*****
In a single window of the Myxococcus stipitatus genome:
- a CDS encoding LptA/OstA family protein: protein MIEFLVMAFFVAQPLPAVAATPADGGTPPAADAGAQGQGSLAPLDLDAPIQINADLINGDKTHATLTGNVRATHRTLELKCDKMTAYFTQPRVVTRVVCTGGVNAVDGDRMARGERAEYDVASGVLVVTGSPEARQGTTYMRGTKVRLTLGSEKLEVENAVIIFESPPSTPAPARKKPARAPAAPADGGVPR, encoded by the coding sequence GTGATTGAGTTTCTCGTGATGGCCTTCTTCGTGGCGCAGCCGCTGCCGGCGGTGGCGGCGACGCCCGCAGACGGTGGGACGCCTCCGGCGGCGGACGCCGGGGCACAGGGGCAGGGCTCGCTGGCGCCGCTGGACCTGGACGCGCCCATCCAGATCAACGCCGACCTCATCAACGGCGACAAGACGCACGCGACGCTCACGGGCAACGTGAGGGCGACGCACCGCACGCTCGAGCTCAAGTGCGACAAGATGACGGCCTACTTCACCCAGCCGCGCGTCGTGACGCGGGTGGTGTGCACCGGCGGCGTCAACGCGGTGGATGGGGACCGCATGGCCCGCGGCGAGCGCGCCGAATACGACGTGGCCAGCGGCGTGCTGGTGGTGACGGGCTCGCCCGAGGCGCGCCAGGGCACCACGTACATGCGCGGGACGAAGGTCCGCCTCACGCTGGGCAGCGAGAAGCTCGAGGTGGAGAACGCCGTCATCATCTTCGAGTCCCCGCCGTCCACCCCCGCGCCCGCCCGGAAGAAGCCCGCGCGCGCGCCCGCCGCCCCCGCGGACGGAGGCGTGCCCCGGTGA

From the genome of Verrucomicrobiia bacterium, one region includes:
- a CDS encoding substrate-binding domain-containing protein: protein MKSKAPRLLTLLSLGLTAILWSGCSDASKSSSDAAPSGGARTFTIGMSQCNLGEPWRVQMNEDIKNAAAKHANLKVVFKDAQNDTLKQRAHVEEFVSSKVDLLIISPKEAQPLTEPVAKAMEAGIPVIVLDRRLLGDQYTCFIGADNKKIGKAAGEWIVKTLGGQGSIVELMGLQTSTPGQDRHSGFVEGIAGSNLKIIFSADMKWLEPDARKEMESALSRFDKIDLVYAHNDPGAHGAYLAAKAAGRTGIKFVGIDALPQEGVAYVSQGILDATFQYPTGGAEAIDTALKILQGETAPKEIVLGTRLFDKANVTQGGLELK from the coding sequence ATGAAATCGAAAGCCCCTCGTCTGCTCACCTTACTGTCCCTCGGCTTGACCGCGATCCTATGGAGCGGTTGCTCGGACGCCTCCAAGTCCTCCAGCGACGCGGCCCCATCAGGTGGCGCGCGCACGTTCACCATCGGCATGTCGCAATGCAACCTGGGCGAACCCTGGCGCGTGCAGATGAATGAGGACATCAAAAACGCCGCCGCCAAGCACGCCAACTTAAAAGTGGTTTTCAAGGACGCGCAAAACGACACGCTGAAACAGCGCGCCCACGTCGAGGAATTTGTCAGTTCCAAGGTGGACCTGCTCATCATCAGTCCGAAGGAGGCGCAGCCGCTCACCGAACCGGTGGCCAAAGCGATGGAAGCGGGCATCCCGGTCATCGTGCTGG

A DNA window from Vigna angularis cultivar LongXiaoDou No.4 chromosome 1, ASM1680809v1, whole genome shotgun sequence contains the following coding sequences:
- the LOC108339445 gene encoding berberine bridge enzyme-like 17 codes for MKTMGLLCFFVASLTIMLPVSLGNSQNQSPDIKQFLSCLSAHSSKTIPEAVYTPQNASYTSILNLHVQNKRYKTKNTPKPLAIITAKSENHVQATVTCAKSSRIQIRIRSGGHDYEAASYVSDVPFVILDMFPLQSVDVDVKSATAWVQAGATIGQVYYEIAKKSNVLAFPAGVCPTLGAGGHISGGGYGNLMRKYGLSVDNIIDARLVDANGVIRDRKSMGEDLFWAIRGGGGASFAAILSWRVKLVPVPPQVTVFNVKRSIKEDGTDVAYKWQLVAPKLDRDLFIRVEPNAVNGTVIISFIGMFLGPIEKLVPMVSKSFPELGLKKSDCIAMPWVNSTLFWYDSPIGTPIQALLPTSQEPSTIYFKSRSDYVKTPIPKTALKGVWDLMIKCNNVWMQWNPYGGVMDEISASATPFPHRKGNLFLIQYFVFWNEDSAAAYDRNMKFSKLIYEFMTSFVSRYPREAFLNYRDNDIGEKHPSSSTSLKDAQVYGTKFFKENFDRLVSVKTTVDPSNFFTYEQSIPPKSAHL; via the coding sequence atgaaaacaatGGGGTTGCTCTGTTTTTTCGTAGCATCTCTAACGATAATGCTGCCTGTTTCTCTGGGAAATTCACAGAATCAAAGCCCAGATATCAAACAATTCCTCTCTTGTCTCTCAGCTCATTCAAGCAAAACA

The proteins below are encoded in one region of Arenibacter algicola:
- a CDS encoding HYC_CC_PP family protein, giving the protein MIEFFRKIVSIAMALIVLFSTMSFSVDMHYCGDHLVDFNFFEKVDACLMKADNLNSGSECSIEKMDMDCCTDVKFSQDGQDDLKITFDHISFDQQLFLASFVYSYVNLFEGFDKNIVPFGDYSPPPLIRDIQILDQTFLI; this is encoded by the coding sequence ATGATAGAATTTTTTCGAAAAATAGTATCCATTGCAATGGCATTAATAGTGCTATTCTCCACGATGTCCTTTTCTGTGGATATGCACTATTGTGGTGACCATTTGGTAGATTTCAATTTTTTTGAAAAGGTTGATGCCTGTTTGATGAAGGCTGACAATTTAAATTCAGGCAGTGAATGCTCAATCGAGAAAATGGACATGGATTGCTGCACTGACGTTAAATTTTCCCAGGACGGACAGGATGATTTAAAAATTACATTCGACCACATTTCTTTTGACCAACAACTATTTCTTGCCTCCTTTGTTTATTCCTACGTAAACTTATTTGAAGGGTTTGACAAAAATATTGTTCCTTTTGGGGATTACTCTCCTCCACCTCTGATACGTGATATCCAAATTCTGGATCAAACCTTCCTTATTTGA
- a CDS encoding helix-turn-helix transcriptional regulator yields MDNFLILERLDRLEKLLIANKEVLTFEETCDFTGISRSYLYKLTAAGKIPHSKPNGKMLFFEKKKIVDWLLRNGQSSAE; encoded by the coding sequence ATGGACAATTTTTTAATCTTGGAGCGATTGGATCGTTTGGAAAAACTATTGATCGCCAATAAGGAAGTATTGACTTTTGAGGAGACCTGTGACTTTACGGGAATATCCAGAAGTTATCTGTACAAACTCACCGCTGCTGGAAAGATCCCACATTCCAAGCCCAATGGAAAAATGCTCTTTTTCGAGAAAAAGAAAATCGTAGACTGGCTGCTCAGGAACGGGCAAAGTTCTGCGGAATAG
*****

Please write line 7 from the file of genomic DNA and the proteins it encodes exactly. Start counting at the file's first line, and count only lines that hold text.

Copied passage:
The proteins below are encoded in one region of Arenibacter algicola: